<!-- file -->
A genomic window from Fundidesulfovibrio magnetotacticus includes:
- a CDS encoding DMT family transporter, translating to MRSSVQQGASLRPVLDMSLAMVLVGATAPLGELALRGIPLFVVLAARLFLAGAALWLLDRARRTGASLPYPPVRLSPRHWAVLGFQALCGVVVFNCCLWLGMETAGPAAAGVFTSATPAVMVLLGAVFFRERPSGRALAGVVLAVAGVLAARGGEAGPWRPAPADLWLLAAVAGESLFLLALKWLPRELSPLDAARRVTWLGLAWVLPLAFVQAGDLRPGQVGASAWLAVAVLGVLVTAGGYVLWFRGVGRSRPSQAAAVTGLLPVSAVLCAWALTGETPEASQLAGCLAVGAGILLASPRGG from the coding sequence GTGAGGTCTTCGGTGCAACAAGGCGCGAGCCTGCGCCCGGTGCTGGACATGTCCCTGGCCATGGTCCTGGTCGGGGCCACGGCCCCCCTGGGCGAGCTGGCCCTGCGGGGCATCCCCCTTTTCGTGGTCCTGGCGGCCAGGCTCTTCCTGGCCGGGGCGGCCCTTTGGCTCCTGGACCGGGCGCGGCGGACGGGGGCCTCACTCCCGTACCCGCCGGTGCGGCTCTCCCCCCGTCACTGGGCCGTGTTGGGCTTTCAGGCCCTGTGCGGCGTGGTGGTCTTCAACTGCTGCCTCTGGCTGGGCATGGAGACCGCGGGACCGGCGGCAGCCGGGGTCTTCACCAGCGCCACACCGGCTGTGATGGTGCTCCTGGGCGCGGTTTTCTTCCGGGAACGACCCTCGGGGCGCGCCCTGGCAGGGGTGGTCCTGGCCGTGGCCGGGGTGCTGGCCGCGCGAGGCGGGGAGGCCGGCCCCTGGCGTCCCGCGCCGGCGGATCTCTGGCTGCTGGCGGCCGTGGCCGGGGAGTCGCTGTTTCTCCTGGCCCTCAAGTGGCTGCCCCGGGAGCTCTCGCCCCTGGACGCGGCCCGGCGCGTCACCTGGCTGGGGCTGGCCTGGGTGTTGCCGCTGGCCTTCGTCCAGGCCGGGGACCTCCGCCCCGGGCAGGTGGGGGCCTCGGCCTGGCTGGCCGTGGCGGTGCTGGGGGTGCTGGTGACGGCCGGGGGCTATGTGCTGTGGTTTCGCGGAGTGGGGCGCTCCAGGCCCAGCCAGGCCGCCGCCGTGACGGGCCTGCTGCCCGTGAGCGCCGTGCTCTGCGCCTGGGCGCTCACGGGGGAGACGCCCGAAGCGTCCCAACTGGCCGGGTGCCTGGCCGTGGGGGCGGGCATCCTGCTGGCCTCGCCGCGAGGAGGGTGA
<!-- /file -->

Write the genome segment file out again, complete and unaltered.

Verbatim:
A genomic window from Fundidesulfovibrio magnetotacticus includes:
- a CDS encoding DMT family transporter, translating to MRSSVQQGASLRPVLDMSLAMVLVGATAPLGELALRGIPLFVVLAARLFLAGAALWLLDRARRTGASLPYPPVRLSPRHWAVLGFQALCGVVVFNCCLWLGMETAGPAAAGVFTSATPAVMVLLGAVFFRERPSGRALAGVVLAVAGVLAARGGEAGPWRPAPADLWLLAAVAGESLFLLALKWLPRELSPLDAARRVTWLGLAWVLPLAFVQAGDLRPGQVGASAWLAVAVLGVLVTAGGYVLWFRGVGRSRPSQAAAVTGLLPVSAVLCAWALTGETPEASQLAGCLAVGAGILLASPRGG from the coding sequence GTGAGGTCTTCGGTGCAACAAGGCGCGAGCCTGCGCCCGGTGCTGGACATGTCCCTGGCCATGGTCCTGGTCGGGGCCACGGCCCCCCTGGGCGAGCTGGCCCTGCGGGGCATCCCCCTTTTCGTGGTCCTGGCGGCCAGGCTCTTCCTGGCCGGGGCGGCCCTTTGGCTCCTGGACCGGGCGCGGCGGACGGGGGCCTCACTCCCGTACCCGCCGGTGCGGCTCTCCCCCCGTCACTGGGCCGTGTTGGGCTTTCAGGCCCTGTGCGGCGTGGTGGTCTTCAACTGCTGCCTCTGGCTGGGCATGGAGACCGCGGGACCGGCGGCAGCCGGGGTCTTCACCAGCGCCACACCGGCTGTGATGGTGCTCCTGGGCGCGGTTTTCTTCCGGGAACGACCCTCGGGGCGCGCCCTGGCAGGGGTGGTCCTGGCCGTGGCCGGGGTGCTGGCCGCGCGAGGCGGGGAGGCCGGCCCCTGGCGTCCCGCGCCGGCGGATCTCTGGCTGCTGGCGGCCGTGGCCGGGGAGTCGCTGTTTCTCCTGGCCCTCAAGTGGCTGCCCCGGGAGCTCTCGCCCCTGGACGCGGCCCGGCGCGTCACCTGGCTGGGGCTGGCCTGGGTGTTGCCGCTGGCCTTCGTCCAGGCCGGGGACCTCCGCCCCGGGCAGGTGGGGGCCTCGGCCTGGCTGGCCGTGGCGGTGCTGGGGGTGCTGGTGACGGCCGGGGGCTATGTGCTGTGGTTTCGCGGAGTGGGGCGCTCCAGGCCCAGCCAGGCCGCCGCCGTGACGGGCCTGCTGCCCGTGAGCGCCGTGCTCTGCGCCTGGGCGCTCACGGGGGAGACGCCCGAAGCGTCCCAACTGGCCGGGTGCCTGGCCGTGGGGGCGGGCATCCTGCTGGCCTCGCCGCGAGGAGGGTGA